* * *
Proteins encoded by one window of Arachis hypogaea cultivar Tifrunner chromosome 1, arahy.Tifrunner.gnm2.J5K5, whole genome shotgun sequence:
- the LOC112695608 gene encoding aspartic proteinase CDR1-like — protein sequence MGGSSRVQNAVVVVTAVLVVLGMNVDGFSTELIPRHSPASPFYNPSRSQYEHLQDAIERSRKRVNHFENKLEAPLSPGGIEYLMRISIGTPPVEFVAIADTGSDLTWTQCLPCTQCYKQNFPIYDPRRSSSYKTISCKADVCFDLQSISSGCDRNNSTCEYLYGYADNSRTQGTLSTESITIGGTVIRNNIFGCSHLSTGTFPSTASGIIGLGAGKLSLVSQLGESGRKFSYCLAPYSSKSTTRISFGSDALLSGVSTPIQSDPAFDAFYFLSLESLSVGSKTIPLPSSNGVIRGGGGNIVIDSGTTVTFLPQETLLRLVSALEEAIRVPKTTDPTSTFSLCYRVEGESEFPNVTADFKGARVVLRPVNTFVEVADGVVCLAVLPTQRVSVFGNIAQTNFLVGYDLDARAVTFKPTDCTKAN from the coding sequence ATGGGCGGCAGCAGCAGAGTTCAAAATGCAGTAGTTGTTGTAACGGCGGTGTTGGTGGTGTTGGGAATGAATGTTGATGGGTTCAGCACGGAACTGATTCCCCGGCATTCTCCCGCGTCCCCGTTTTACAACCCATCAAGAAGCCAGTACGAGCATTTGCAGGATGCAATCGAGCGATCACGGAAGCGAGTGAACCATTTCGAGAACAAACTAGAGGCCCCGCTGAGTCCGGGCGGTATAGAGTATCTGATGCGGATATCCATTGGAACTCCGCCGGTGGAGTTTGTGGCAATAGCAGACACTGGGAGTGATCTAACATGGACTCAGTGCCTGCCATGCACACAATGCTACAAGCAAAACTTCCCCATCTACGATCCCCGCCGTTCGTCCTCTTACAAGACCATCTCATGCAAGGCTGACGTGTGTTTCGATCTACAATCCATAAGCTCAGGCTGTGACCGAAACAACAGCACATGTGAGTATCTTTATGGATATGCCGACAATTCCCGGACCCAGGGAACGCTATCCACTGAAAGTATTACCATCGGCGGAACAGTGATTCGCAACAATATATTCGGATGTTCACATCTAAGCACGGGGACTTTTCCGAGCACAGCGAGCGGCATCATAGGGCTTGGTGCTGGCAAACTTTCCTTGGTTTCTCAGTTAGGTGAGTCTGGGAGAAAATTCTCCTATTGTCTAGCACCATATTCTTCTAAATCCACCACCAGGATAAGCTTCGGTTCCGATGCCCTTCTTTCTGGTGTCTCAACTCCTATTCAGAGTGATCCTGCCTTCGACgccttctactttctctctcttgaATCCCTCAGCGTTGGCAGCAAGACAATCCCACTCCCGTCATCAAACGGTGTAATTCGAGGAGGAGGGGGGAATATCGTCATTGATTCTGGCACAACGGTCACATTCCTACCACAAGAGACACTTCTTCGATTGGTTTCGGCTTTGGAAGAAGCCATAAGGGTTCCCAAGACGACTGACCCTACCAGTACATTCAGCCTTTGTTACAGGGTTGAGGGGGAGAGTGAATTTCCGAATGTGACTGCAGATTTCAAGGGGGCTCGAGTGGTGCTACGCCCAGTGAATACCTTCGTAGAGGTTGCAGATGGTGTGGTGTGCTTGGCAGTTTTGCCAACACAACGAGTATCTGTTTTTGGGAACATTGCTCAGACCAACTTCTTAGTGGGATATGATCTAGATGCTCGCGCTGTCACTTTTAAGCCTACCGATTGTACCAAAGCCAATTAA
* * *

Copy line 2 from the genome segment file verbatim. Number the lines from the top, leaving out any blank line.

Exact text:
- the LOC112695608 gene encoding aspartic proteinase CDR1-like — protein sequence MGGSSRVQNAVVVVTAVLVVLGMNVDGFSTELIPRHSPASPFYNPSRSQYEHLQDAIERSRKRVNHFENKLEAPLSPGGIEYLMRISIGTPPVEFVAIADTGSDLTWTQCLPCTQCYKQNFPIYDPRRSSSYKTISCKADVCFDLQSISSGCDRNNSTCEYLYGYADNSRTQGTLSTESITIGGTVIRNNIFGCSHLSTGTFPSTASGIIGLGAGKLSLVSQLGESGRKFSYCLAPYSSKSTTRISFGSDALLSGVSTPIQSDPAFDAFYFLSLESLSVGSKTIPLPSSNGVIRGGGGNIVIDSGTTVTFLPQETLLRLVSALEEAIRVPKTTDPTSTFSLCYRVEGESEFPNVTADFKGARVVLRPVNTFVEVADGVVCLAVLPTQRVSVFGNIAQTNFLVGYDLDARAVTFKPTDCTKAN from the coding sequence ATGGGCGGCAGCAGCAGAGTTCAAAATGCAGTAGTTGTTGTAACGGCGGTGTTGGTGGTGTTGGGAATGAATGTTGATGGGTTCAGCACGGAACTGATTCCCCGGCATTCTCCCGCGTCCCCGTTTTACAACCCATCAAGAAGCCAGTACGAGCATTTGCAGGATGCAATCGAGCGATCACGGAAGCGAGTGAACCATTTCGAGAACAAACTAGAGGCCCCGCTGAGTCCGGGCGGTATAGAGTATCTGATGCGGATATCCATTGGAACTCCGCCGGTGGAGTTTGTGGCAATAGCAGACACTGGGAGTGATCTAACATGGACTCAGTGCCTGCCATGCACACAATGCTACAAGCAAAACTTCCCCATCTACGATCCCCGCCGTTCGTCCTCTTACAAGACCATCTCATGCAAGGCTGACGTGTGTTTCGATCTACAATCCATAAGCTCAGGCTGTGACCGAAACAACAGCACATGTGAGTATCTTTATGGATATGCCGACAATTCCCGGACCCAGGGAACGCTATCCACTGAAAGTATTACCATCGGCGGAACAGTGATTCGCAACAATATATTCGGATGTTCACATCTAAGCACGGGGACTTTTCCGAGCACAGCGAGCGGCATCATAGGGCTTGGTGCTGGCAAACTTTCCTTGGTTTCTCAGTTAGGTGAGTCTGGGAGAAAATTCTCCTATTGTCTAGCACCATATTCTTCTAAATCCACCACCAGGATAAGCTTCGGTTCCGATGCCCTTCTTTCTGGTGTCTCAACTCCTATTCAGAGTGATCCTGCCTTCGACgccttctactttctctctcttgaATCCCTCAGCGTTGGCAGCAAGACAATCCCACTCCCGTCATCAAACGGTGTAATTCGAGGAGGAGGGGGGAATATCGTCATTGATTCTGGCACAACGGTCACATTCCTACCACAAGAGACACTTCTTCGATTGGTTTCGGCTTTGGAAGAAGCCATAAGGGTTCCCAAGACGACTGACCCTACCAGTACATTCAGCCTTTGTTACAGGGTTGAGGGGGAGAGTGAATTTCCGAATGTGACTGCAGATTTCAAGGGGGCTCGAGTGGTGCTACGCCCAGTGAATACCTTCGTAGAGGTTGCAGATGGTGTGGTGTGCTTGGCAGTTTTGCCAACACAACGAGTATCTGTTTTTGGGAACATTGCTCAGACCAACTTCTTAGTGGGATATGATCTAGATGCTCGCGCTGTCACTTTTAAGCCTACCGATTGTACCAAAGCCAATTAA